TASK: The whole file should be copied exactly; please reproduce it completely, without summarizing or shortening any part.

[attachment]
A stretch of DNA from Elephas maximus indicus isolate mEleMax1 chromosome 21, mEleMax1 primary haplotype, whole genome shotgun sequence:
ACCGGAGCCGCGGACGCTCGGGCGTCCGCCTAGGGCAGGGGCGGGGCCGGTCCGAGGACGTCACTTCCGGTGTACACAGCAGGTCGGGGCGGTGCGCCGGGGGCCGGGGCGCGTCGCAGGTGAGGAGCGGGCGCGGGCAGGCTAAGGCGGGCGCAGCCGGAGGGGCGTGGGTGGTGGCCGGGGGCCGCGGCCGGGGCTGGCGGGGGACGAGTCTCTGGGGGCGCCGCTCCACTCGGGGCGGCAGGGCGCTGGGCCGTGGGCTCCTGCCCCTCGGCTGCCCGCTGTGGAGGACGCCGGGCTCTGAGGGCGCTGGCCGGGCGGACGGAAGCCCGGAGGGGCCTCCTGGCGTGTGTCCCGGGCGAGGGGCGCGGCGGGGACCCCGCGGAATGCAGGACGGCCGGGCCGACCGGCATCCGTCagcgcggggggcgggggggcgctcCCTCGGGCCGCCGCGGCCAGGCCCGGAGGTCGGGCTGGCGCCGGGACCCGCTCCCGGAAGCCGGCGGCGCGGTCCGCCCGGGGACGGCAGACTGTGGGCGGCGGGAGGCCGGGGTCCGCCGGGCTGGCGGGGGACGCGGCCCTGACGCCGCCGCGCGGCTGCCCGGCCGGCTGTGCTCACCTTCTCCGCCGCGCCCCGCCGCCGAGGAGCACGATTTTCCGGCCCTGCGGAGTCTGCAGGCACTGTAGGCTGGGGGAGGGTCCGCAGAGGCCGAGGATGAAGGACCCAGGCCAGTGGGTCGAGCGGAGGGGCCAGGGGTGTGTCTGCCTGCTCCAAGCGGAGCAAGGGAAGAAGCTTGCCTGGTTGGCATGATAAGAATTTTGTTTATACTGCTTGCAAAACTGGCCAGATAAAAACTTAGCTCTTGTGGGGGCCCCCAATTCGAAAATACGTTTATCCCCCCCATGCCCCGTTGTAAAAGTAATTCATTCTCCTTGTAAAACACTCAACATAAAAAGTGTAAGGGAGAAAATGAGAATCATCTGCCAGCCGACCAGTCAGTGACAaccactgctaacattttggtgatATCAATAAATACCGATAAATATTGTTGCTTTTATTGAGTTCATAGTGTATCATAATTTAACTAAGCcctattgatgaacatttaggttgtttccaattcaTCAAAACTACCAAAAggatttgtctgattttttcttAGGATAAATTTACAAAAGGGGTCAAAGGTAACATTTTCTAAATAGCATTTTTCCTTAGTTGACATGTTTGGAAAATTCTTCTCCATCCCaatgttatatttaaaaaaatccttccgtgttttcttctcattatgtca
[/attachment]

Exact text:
A stretch of DNA from Elephas maximus indicus isolate mEleMax1 chromosome 21, mEleMax1 primary haplotype, whole genome shotgun sequence:
ACCGGAGCCGCGGACGCTCGGGCGTCCGCCTAGGGCAGGGGCGGGGCCGGTCCGAGGACGTCACTTCCGGTGTACACAGCAGGTCGGGGCGGTGCGCCGGGGGCCGGGGCGCGTCGCAGGTGAGGAGCGGGCGCGGGCAGGCTAAGGCGGGCGCAGCCGGAGGGGCGTGGGTGGTGGCCGGGGGCCGCGGCCGGGGCTGGCGGGGGACGAGTCTCTGGGGGCGCCGCTCCACTCGGGGCGGCAGGGCGCTGGGCCGTGGGCTCCTGCCCCTCGGCTGCCCGCTGTGGAGGACGCCGGGCTCTGAGGGCGCTGGCCGGGCGGACGGAAGCCCGGAGGGGCCTCCTGGCGTGTGTCCCGGGCGAGGGGCGCGGCGGGGACCCCGCGGAATGCAGGACGGCCGGGCCGACCGGCATCCGTCagcgcggggggcgggggggcgctcCCTCGGGCCGCCGCGGCCAGGCCCGGAGGTCGGGCTGGCGCCGGGACCCGCTCCCGGAAGCCGGCGGCGCGGTCCGCCCGGGGACGGCAGACTGTGGGCGGCGGGAGGCCGGGGTCCGCCGGGCTGGCGGGGGACGCGGCCCTGACGCCGCCGCGCGGCTGCCCGGCCGGCTGTGCTCACCTTCTCCGCCGCGCCCCGCCGCCGAGGAGCACGATTTTCCGGCCCTGCGGAGTCTGCAGGCACTGTAGGCTGGGGGAGGGTCCGCAGAGGCCGAGGATGAAGGACCCAGGCCAGTGGGTCGAGCGGAGGGGCCAGGGGTGTGTCTGCCTGCTCCAAGCGGAGCAAGGGAAGAAGCTTGCCTGGTTGGCATGATAAGAATTTTGTTTATACTGCTTGCAAAACTGGCCAGATAAAAACTTAGCTCTTGTGGGGGCCCCCAATTCGAAAATACGTTTATCCCCCCCATGCCCCGTTGTAAAAGTAATTCATTCTCCTTGTAAAACACTCAACATAAAAAGTGTAAGGGAGAAAATGAGAATCATCTGCCAGCCGACCAGTCAGTGACAaccactgctaacattttggtgatATCAATAAATACCGATAAATATTGTTGCTTTTATTGAGTTCATAGTGTATCATAATTTAACTAAGCcctattgatgaacatttaggttgtttccaattcaTCAAAACTACCAAAAggatttgtctgattttttcttAGGATAAATTTACAAAAGGGGTCAAAGGTAACATTTTCTAAATAGCATTTTTCCTTAGTTGACATGTTTGGAAAATTCTTCTCCATCCCaatgttatatttaaaaaaatccttccgtgttttcttctcattatgtca